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Raptor Watch

Alumnus who fled the big city lends an observant eye to help birds of prey thrive on a Rocky Mountain high.

by Jerry Podgorski (SCS79)

When my wife, Joan, and I decided to retire from full-time work in Chicago and move to Boulder, Colo., we had no idea there would be the wealth of volunteer opportunities that exist here in the foothills of the Rockies.

One volunteer role I assumed shortly after we moved here was as a reader for the Radio Reading Service of the Rockies (now Audio Information Network of Colorado). It's a radio station for blind and visually impaired listeners who hear volunteers read the daily newspapers, including the grocery ads and discount ads, book reviews and some magazines. They can also tune into my weekly half-hour show, the Lighter Side. I read humorous pieces from writers such as Dave Barry, Bill Bryson and the late Mike Royko, as well as Internet jokes suitable for the airwaves.

I've been doing the Lighter Side for the past eight years, but I have another volunteer role that gets me hiking into Boulder's spectacular outdoors for at least part of the year.

At the tail end of winter, for the past several years, I have served as a raptor monitor. My job is to pay weekly visits to an assigned nest site of one of the various bird of prey species that regularly nest in the front range of the Rockies outside Boulder. I have monitored nests of golden eagles and prairie falcons, and this year, for the first time, I watched an osprey nest. Other nesting raptors here include bald eagles and peregrine falcons.

I am one of nearly 100 raptor monitors who volunteer for Boulder's Open Space and Mountain Parks department during the nesting season. That season begins as early as February and can last until June or July. It all depends on the particular species and on how early they choose their nest sites. The birds generally come back to the same nest sites year after year. Golden eagles have used one particular nest here for more than 60 years. The birds replenish old and lost nesting materials with fresh new pine boughs and other branches. The nesting season ends when the eggs have hatched and the new chicks fledge the nest.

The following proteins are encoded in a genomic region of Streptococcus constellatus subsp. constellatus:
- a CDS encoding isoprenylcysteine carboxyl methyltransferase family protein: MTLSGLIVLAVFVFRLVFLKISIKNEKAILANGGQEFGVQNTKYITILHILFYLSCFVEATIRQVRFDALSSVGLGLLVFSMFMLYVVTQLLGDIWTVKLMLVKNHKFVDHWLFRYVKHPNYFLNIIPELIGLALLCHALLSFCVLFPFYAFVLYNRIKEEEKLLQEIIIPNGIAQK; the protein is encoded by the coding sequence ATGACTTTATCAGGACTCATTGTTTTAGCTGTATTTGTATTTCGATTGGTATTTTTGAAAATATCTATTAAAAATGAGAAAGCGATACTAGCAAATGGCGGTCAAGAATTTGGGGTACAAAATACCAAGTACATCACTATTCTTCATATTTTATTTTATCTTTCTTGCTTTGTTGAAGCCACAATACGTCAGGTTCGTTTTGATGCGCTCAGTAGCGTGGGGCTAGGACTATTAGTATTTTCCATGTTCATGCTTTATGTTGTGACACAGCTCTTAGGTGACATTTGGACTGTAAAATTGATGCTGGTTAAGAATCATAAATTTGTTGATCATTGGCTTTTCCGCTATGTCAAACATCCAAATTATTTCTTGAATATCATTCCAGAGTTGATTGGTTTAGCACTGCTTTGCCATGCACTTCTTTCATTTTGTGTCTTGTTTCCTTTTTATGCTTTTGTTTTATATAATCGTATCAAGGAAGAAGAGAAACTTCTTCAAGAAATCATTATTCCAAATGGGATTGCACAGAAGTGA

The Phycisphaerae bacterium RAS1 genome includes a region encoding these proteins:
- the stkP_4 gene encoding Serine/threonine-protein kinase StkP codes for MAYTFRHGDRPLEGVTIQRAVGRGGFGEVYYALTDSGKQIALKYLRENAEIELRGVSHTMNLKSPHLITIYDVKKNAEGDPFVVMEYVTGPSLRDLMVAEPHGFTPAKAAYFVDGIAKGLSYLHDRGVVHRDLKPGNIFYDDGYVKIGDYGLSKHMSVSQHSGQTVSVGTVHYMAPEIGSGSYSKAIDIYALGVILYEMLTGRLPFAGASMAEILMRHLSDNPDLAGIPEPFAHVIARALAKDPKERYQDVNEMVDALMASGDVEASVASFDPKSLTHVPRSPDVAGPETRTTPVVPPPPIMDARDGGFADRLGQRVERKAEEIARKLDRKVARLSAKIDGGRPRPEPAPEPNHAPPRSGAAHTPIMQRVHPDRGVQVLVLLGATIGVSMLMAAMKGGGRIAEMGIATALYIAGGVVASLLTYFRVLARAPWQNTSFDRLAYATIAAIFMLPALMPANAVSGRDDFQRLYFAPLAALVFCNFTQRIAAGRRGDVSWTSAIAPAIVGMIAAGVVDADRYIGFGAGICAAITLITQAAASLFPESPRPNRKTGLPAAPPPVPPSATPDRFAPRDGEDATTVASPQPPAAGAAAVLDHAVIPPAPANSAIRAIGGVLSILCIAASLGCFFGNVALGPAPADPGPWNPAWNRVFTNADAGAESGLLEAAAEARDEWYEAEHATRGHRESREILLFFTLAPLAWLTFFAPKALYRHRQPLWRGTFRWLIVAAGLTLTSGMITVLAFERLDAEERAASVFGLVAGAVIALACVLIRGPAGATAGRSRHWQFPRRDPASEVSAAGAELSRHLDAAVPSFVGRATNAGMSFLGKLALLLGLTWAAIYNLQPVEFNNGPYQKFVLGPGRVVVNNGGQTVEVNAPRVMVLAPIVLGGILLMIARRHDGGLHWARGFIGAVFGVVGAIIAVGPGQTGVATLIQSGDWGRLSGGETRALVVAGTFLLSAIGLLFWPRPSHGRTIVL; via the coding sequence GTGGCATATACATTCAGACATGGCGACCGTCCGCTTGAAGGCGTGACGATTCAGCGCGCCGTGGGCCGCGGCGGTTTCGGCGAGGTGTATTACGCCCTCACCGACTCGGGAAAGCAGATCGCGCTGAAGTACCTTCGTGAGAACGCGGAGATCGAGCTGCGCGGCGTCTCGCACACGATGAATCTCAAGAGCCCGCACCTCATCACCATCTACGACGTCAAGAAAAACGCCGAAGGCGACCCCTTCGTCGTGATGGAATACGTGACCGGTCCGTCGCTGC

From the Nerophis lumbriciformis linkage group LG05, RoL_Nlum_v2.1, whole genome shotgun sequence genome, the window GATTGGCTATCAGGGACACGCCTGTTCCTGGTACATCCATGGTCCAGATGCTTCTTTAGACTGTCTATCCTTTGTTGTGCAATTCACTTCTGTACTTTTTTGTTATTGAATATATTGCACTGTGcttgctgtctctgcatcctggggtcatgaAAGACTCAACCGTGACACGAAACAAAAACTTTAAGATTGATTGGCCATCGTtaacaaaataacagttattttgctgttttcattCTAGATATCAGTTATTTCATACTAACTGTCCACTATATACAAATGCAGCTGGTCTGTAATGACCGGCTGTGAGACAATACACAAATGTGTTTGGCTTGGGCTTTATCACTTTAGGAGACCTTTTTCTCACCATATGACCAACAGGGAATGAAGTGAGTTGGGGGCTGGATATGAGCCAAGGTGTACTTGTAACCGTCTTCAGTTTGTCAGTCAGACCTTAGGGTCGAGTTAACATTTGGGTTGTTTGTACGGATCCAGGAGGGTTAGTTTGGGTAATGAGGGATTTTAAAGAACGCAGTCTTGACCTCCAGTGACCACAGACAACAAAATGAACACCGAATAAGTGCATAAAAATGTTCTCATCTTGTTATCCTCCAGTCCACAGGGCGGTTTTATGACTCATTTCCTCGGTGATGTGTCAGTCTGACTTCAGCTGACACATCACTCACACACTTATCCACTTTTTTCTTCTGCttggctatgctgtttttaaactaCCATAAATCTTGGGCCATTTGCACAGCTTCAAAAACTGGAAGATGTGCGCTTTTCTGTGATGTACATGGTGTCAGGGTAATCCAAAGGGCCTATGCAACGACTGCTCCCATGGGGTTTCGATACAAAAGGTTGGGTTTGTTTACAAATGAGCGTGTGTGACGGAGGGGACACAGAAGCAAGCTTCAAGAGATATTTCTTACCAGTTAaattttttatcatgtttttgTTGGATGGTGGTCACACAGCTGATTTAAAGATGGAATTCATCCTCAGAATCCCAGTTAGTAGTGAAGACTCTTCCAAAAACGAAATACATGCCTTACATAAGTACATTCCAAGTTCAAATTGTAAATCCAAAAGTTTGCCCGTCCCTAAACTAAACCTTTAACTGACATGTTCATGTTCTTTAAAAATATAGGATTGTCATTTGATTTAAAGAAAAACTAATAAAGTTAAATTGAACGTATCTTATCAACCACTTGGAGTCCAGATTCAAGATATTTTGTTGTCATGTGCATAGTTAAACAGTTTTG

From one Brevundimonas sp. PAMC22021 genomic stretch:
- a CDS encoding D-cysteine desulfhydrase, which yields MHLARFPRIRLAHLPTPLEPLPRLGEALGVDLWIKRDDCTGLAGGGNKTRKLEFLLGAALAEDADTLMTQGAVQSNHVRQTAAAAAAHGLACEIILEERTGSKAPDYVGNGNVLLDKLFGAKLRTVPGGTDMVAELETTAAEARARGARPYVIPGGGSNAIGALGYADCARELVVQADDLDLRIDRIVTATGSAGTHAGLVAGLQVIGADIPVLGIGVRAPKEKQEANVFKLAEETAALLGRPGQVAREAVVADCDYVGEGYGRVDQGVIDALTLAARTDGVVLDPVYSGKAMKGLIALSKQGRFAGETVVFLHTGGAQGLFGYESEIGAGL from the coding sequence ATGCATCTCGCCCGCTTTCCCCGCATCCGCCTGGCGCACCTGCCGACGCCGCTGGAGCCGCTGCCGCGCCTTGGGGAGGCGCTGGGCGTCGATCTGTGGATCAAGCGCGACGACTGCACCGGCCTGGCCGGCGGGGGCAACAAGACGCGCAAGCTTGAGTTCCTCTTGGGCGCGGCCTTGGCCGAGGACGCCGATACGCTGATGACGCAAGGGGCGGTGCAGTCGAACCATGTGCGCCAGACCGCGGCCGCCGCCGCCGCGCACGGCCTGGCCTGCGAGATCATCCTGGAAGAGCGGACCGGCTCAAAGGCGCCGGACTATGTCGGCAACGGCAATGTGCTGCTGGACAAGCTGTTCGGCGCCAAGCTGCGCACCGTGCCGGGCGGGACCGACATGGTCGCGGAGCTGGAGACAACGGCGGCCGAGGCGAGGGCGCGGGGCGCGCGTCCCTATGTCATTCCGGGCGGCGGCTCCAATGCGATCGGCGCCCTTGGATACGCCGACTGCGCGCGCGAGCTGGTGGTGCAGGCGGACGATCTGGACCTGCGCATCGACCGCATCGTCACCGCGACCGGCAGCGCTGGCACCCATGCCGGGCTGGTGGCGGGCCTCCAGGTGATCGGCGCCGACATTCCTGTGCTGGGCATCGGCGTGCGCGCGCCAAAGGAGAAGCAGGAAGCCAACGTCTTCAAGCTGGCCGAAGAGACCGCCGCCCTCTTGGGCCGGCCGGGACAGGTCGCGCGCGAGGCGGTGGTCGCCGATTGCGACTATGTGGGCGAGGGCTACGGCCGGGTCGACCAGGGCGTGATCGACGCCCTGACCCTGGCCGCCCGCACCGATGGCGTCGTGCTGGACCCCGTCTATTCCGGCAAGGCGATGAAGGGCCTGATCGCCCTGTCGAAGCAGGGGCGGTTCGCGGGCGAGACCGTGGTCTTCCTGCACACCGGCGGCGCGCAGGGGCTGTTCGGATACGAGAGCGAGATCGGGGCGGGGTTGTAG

Our job as monitors is to report sightings of the raptors as they choose a nest and to document copulation and later nesting behaviors, including incubation and hatching. We also ensure that climbers honor the areas near the nests that are closed off during the nesting season.

It can be a lonely job but often a rewarding one. After what sometimes is a one-hour hike on an icy trail up a given mountain peak, I am often the only person in a nest-viewing area during my two-hour tour. But as I set up my spotting scope on a cold and quiet day, I have often felt the eerie presence of something nearby. I suspect a mountain lion or some other stealthy creature is watching me as I watch the birds.

Among the more interesting raptor behaviors I've witnessed is when the male or female swoops down into the nest to relieve its partner from incubating duties. Sometimes this includes bringing in a fresh kill of a prairie dog, squirrel, another bird or some other delicacy to share with the other adult and later with the gaping and hungry little mouths of the new chicks.

The adult feeds the chicks by tearing off pieces of the meal and holding it in its beak for the young ones to grab. Perhaps most exhilarating was the day when I finally reached the viewing site after a tough climb, set up my scope as usual and, on initial focus, spotted two or more tiny white heads now sharing the nest with their parents. Even the grand golden eagle, which as an adult sports a 7-foot wingspan, starts out as a fluffy little ball of soft white fuzz.

The golden eagles usually breed one or two new chicks every year, while the prairie and peregrine falcons can hatch up to five new chicks. Once hatched, they all seem to mature quickly. The golden eagle in particular seems to grow amazingly fast from week to week. Before long it's difficult to tell at first glance the adult from the fledgling. And one day, in what seems like days rather than weeks, a visit to the nest finds it empty. Empty, that is, until next year, when the raptors and the monitors begin the cycle once again.

Such are some of my rewards since I've fledged the big city for the beauty of Boulder to volunteer and assist others and to become a small part of the annual cycle of life here in the Rockies.

Jerry Podgorski (SCS79) retired from the former Illinois Bell Telephone Co. in 1991.

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Illustration by Rob McClurkan